Brexit – How to avoid double VAT payments by your UK customers?

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Following Brexit, expeditions from the EU to GB are now subject to new rules provided by the British government.

The United Kingdom is effectively no longer part of the European Union since January 1, 2021. Therefore, BtoC sales of goods shipped from an EU Member State to Great Britain are no longer subject to the EU Distance Selling regime. Indeed, the distance selling rules continue to apply only to sales to Northern Ireland.

Her Majesty’s Revenue and Customs (HMRC) has introduced new specific Value Added Tax (VAT) rules replacing the EU Distance Selling regime. As these rules are relatively complex, many businesses find it difficult to understand what is at stake and how to apply them correctly. These difficulties can lead to double payment of VAT by the UK customer, which can seriously damage the seller’s image.

What does this double payment of VAT correspond to?

The double payment of VAT corresponds to:

  1. the VAT invoiced by the seller at the time of the sale on the invoice ;
  2. to which you add the import VAT requested by the carrier at the time of delivery.

Customers are right to complain: they can’t escape paying VAT, either at the time of order or at the time of delivery, but they must never pay VAT twice!

Why is there a double payment of VAT?

When the seller does not wish to act as an importer in Great Britain (DDU sales) and when the goods are not supplied via an Online Marketplace (OMP), the VAT treatment depends on the value of the consignment:

  • If the value of the consignment is less than or equal to 135 GBP: no VAT is due on the import (nor customs duties). The purpose of this exemption is to facilitate and speed up customs clearance on entry into Great Britain. In return, the seller has to issue the invoice including VAT and he is liable for VAT on the supply of goods.
  • If the value of the consignment exceeds 135 GBP: VAT is due on the import. As a consequence, at the time of delivery, the carrier will ask the British customer to pay the VAT in order to receive his parcel. In return, the seller has to issue the invoice not including the VAT. If the invoice includes VAT, the customer will pay the VAT twice.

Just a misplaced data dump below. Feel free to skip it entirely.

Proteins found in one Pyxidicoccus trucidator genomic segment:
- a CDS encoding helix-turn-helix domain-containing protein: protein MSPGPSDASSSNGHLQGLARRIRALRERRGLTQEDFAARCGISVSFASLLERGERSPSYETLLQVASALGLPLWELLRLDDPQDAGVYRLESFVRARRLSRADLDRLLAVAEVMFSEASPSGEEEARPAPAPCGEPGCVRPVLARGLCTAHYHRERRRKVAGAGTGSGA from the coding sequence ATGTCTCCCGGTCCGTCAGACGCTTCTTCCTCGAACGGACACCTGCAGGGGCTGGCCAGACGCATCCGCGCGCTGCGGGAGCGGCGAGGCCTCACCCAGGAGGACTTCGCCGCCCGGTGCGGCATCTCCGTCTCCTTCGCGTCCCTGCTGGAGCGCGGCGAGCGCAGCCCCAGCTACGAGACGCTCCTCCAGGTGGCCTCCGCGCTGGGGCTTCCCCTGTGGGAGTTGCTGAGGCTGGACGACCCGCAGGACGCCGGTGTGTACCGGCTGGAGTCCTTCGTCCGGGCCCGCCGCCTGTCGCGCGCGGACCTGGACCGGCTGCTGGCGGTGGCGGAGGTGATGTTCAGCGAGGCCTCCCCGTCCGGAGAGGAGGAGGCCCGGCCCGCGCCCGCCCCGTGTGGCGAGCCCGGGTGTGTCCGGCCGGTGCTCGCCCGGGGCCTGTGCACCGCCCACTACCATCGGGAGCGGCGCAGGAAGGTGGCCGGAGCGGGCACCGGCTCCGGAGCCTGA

How to avoid a double payment of VAT?

To avoid the UK customer paying the VAT twice when the consignment has a value of more than GBP 135, the solution that seems most obvious is simply not to charge VAT at the time of sale and let the carrier charge the VAT to the customer at the time of delivery.

However, this solution is far from ideal from a commercial point of view. Indeed, British consumers are used to buying at a price including VAT, and many of them refuse to pay a surcharge at the time of delivery.

How to avoid parcel refusals?

In order to avoid payment of import VAT by the customer on consignments that exceed the 135 GBP threshold, the seller must make sure that he is authorized to charge the VAT on the invoice and must take responsibility of the payment of import VAT (unlike the customer, the seller is allowed to recover the import VAT later).

In order to pay import VAT, the seller must act as an importer in Great Britain. To do so, the seller must :

  1. have a British EORI number authorizing him to act as an importer in Great Britain;
  2. appoint a customs representative in the United Kingdom and ask him to carry out the import formalities on his behalf;
  3. Have registered for VAT in the UK in order to invoice GB VAT to the customer, declare the output VAT to the British tax administration, and deduct the import VAT as input VAT on the UK VAT return.

How to recover wrongly incorrectly VAT?

The amount of VAT wrongly invoiced by the seller at the time of the order has normally been remitted by HMRC. In order to recover this wrongly invoiced VAT, the seller must:

  1. Issue a credit note to his customer for the amount of the wrongly invoiced VAT;
  2. Refund to the customer the amount of the wrongly invoiced VAT;
  3. Declare the credit note on his UK VAT return.

On the basis of the credit note, the seller will be able to deduct the amount of wrongly invoiced VAT from the total amount of VAT collected. In the event of a tax audit, the seller must be able to prove the reality of the credit note and the refund of the VAT to his customer. The seller must therefore be in possession of the credit note and keep proof of the refund to the customer.

To obtain a GB EORI number and a GB VAT number, please contact us.

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